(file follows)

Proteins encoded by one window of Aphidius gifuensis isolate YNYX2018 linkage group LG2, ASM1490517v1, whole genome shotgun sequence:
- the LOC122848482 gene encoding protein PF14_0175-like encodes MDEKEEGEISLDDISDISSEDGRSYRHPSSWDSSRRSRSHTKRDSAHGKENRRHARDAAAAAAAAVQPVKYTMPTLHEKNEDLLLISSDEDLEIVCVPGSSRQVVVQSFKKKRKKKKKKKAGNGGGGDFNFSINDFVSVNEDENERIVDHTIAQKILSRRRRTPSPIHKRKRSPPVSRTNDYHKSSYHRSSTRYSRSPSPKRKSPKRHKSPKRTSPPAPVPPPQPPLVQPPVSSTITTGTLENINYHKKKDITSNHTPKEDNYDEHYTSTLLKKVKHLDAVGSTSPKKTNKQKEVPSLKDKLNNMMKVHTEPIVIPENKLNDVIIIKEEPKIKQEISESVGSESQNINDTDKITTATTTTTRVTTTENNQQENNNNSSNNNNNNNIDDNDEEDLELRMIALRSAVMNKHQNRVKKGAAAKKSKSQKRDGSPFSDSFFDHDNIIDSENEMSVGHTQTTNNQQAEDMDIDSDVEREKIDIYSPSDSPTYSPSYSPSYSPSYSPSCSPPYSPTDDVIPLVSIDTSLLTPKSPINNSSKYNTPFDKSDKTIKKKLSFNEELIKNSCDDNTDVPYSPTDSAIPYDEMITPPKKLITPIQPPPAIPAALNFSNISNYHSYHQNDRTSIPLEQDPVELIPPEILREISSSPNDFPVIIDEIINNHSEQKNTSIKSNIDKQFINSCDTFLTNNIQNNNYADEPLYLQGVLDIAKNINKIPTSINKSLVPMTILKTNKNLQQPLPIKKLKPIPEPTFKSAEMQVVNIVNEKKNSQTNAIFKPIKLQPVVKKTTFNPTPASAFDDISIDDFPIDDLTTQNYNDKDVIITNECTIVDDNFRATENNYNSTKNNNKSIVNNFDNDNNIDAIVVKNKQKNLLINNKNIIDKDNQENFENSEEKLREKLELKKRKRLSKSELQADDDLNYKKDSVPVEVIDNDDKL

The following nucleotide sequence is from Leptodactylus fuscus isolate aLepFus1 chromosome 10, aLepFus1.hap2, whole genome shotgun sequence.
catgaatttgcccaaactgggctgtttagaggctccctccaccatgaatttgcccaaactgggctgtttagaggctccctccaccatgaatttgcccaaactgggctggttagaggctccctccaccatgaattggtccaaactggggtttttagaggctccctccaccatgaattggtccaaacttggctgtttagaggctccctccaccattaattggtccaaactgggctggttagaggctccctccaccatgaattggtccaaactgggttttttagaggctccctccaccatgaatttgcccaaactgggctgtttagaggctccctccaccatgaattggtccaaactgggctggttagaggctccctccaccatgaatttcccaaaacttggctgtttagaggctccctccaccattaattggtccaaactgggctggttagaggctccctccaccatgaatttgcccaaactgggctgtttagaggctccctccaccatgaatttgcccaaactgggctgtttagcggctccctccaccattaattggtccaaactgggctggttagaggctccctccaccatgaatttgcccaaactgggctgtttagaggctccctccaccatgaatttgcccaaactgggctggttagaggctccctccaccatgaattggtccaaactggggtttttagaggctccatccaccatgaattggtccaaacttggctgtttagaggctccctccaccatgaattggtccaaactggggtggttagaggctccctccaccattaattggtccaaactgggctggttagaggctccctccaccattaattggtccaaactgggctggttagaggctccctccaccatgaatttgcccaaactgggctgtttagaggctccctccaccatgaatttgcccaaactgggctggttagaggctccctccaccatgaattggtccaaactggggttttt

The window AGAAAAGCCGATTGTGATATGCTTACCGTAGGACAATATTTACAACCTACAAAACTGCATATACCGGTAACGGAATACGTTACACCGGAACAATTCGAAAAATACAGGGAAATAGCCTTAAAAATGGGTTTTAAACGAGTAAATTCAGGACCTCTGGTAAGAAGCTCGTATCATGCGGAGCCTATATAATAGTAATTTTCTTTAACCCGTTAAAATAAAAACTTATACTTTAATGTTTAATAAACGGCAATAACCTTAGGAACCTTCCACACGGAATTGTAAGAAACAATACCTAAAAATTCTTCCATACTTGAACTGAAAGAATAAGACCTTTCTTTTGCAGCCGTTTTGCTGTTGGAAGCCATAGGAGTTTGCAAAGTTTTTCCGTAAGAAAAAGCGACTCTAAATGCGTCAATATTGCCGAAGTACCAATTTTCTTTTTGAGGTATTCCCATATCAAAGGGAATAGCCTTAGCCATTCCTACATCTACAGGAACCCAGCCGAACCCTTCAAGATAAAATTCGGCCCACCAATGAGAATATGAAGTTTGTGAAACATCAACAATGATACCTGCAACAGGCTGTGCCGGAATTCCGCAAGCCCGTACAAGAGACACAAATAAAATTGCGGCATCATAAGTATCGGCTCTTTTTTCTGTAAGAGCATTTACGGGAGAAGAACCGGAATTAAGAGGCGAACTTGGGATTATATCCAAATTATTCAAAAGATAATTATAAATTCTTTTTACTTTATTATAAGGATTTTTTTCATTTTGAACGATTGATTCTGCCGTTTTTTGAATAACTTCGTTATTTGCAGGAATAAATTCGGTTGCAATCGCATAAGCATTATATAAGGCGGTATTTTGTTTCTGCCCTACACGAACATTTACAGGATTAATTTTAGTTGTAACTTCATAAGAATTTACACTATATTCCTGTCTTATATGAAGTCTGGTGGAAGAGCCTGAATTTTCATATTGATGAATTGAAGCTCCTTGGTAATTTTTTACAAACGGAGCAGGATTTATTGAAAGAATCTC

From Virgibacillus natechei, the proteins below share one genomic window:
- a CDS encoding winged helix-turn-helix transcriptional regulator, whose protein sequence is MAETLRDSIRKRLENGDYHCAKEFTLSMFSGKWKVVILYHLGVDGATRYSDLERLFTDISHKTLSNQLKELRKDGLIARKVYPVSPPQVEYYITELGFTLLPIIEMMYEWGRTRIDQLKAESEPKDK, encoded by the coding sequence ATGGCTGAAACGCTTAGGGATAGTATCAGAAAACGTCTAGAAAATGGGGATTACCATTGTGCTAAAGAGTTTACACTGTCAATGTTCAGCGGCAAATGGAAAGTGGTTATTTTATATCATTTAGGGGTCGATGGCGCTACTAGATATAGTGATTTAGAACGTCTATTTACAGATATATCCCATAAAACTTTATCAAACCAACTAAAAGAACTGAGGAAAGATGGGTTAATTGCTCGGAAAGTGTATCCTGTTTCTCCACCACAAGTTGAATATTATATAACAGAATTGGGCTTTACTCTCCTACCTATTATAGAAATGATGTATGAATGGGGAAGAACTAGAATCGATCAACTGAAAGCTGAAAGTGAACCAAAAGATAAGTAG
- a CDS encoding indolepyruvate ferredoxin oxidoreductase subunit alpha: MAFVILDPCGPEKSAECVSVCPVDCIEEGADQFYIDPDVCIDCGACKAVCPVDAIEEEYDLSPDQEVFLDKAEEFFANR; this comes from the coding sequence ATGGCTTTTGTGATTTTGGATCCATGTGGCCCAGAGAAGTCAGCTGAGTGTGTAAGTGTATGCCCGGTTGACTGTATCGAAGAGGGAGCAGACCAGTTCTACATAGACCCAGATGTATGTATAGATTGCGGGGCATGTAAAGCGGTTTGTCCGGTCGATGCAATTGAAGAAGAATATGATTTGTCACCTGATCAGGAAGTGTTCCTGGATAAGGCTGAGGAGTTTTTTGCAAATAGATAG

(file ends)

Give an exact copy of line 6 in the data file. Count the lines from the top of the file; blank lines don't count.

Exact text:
From Virgibacillus natechei, the proteins below share one genomic window: